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Microsoft Applies For Anti-Phishing Patent

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In a recent bevy of application disclosures, it was discovered that in September of last year, Microsoft applied for a patent regarding methodology for notifying Internet users whether or not a particular URL is associated with a list of known phishing sites.

We’ve all gotten the e-mails before. In what appears to be correspondence from a legitimate company, a letter comes across our respective e-mail client urging us to “verify our account information” by giving up the skinny on our bank accounts, credit cards, and social security numbers.

These attempts at obtaining sensitive personal information are commonly referred to as “phishing” tactics, and are often immediately identified by shady URLs or grammar so terrible that even Lindsay Lohan would end up confused – and that’s no small feat in and of itself.

The last releases of both Firefox and Internet Explorer both were launched with much hype surrounding the embedded anti-phishing technology within the browsers themselves. It’s difficult to ascertain a clear victor in the most recent round of the browser wars, but it appears Microsoft has been working behind the scenes to solidify its position.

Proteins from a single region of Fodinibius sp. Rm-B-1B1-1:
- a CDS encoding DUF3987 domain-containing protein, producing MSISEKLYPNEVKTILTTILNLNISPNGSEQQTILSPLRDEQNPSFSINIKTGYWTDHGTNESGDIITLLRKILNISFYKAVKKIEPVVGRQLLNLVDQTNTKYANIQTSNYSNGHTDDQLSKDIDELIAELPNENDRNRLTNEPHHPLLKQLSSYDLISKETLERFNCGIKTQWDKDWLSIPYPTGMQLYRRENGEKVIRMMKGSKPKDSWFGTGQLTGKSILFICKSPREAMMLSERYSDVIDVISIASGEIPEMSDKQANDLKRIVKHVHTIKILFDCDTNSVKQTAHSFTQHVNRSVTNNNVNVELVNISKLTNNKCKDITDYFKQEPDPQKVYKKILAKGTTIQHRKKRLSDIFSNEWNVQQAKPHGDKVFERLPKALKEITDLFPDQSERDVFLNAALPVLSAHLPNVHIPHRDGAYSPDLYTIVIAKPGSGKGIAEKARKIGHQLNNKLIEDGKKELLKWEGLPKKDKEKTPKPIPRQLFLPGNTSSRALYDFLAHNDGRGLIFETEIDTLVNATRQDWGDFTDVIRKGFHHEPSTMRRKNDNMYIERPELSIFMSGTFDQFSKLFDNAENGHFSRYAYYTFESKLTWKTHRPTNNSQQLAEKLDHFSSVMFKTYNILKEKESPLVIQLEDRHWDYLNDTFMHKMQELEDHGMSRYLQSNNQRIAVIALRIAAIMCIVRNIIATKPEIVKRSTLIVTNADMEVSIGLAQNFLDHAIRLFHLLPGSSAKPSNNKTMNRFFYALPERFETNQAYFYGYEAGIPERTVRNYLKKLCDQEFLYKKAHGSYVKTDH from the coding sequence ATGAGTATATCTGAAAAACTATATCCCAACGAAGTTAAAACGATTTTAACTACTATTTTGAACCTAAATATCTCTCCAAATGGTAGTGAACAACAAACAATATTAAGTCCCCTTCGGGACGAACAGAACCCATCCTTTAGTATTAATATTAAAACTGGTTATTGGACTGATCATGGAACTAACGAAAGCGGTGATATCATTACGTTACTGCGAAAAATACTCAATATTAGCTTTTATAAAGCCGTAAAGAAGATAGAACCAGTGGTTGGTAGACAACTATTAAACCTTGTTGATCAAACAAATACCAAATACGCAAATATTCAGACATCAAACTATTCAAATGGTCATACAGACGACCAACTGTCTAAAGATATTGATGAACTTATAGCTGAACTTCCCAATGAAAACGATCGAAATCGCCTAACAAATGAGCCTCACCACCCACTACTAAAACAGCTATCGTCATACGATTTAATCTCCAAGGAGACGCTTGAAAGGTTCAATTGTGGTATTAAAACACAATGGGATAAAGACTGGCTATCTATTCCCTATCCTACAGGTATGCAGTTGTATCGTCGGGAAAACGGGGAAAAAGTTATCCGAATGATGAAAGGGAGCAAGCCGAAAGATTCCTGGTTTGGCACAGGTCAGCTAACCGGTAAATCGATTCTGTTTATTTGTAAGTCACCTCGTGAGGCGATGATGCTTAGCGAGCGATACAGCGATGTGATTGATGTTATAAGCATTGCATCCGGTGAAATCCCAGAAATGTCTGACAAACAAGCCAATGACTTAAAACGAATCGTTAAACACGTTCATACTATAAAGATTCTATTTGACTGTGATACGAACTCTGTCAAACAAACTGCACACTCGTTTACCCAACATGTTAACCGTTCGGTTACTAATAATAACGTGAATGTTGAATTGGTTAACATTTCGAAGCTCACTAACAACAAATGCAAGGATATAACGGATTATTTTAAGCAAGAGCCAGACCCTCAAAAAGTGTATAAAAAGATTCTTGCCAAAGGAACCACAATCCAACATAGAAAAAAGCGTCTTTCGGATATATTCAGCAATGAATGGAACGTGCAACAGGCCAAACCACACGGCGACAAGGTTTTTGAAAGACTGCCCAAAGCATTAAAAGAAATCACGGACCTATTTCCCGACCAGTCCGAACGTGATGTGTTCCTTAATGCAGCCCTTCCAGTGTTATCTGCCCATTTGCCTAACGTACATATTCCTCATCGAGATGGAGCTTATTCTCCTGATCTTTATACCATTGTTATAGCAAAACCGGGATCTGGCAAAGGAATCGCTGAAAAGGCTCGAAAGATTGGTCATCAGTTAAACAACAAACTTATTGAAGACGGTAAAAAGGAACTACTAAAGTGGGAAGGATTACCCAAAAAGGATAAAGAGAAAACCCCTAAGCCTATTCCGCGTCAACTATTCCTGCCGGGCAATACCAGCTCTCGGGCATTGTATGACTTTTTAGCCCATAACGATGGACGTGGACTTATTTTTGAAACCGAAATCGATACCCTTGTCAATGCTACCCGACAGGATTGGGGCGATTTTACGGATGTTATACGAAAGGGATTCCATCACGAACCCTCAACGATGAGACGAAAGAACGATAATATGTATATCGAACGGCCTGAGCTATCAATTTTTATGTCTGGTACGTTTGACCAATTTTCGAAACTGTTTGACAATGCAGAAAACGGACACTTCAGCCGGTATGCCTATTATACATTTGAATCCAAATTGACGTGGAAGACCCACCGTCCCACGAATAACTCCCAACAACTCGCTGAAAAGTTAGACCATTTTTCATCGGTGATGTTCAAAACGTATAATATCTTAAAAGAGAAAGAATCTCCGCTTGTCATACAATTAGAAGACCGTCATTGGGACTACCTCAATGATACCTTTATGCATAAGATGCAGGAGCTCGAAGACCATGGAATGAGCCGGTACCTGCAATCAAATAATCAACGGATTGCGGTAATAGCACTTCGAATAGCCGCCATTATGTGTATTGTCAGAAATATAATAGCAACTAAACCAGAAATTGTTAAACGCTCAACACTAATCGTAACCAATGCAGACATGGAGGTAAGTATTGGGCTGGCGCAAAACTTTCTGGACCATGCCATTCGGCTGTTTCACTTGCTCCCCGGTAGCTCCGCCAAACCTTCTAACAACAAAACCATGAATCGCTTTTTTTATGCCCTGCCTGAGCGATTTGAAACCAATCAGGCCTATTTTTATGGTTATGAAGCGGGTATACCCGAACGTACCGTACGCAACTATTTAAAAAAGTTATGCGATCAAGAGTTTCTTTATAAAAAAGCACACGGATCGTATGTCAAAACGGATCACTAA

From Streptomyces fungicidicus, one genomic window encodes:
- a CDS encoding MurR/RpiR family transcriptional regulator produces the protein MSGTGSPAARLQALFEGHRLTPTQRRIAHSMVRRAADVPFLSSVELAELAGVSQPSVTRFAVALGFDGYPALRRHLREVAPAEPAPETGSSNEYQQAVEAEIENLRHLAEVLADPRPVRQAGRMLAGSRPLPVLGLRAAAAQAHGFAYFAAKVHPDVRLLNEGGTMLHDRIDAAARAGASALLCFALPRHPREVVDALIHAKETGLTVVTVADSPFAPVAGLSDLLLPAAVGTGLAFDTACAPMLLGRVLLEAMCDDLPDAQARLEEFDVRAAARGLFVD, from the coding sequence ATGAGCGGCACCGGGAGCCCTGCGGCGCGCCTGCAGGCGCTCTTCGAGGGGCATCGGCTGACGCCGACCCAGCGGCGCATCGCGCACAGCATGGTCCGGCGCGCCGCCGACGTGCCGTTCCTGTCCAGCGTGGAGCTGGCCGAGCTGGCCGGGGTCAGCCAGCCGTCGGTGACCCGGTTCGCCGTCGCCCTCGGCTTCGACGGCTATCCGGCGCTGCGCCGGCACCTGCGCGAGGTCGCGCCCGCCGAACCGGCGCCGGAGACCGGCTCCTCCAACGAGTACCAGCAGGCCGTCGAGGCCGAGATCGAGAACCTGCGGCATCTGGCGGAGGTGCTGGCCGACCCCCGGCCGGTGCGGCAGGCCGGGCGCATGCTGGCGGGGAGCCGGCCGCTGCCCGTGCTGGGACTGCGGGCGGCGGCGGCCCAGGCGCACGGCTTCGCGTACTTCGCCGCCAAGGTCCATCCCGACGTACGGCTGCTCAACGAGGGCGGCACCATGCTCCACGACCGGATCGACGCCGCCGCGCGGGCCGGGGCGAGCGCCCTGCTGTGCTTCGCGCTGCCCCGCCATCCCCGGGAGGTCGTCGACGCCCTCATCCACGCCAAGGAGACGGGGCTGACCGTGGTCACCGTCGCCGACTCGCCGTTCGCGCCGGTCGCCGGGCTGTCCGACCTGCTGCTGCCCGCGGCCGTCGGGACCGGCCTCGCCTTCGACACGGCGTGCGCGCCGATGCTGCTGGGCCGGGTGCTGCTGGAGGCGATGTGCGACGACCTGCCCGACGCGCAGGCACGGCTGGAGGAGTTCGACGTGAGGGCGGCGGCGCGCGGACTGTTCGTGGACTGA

The Redmond-based company is seeking to patent some of the more conventional, and quite frankly not very effective, methods of detecting phishing attempts. Below is the abstract taken from the patent application:

Phishing detection, prevention, and notification is described. In an embodiment, a messaging application facilitates communication via a messaging user interface, and receives a communication, such as an email message, from a domain. A phishing detection module detects a phishing attack in the communication by determining that the domain is similar to a known phishing domain, or by detecting suspicious network properties of the domain.

In another embodiment, a Web browsing application receives content, such as data for a Web page, from a network-based resource, such as a Web site or domain. The Web browsing application initiates a display of the content, and a phishing detection module detects a phishing attack in the content by determining that a domain of the network-based resource is similar to a known phishing domain, or that an address of the network-based resource from which the content is received has suspicious network properties.

Mike over at Techdirt chimes in with his analysis of the patent filing:

If someone were to describe to you the problem of phishing, and ask you how to stop it, this would be nearly everyone’s first attempt. It’s hard to see how something so obvious deserves patent protection — but the way our system works these days, the whole "non-obvious" requirement has been pretty much tossed out.

Patenting the obvious is a growing trend in the tech world, if only for the sole reason to protect oneself from frivolous lawsuits which could be brought forth in the future from some industrious individual who is sneaky enough to patent an already existing technology and then charge global corporations exorbitant licensing fees to make use of it.

But then again, maybe that’s not a bad idea. I could shave my head and then sue Britney Spears for infringing up on my baldness trademark.

If K-Fed can get paid, so can I, right?

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Microsoft Applies For Anti-Phishing Patent
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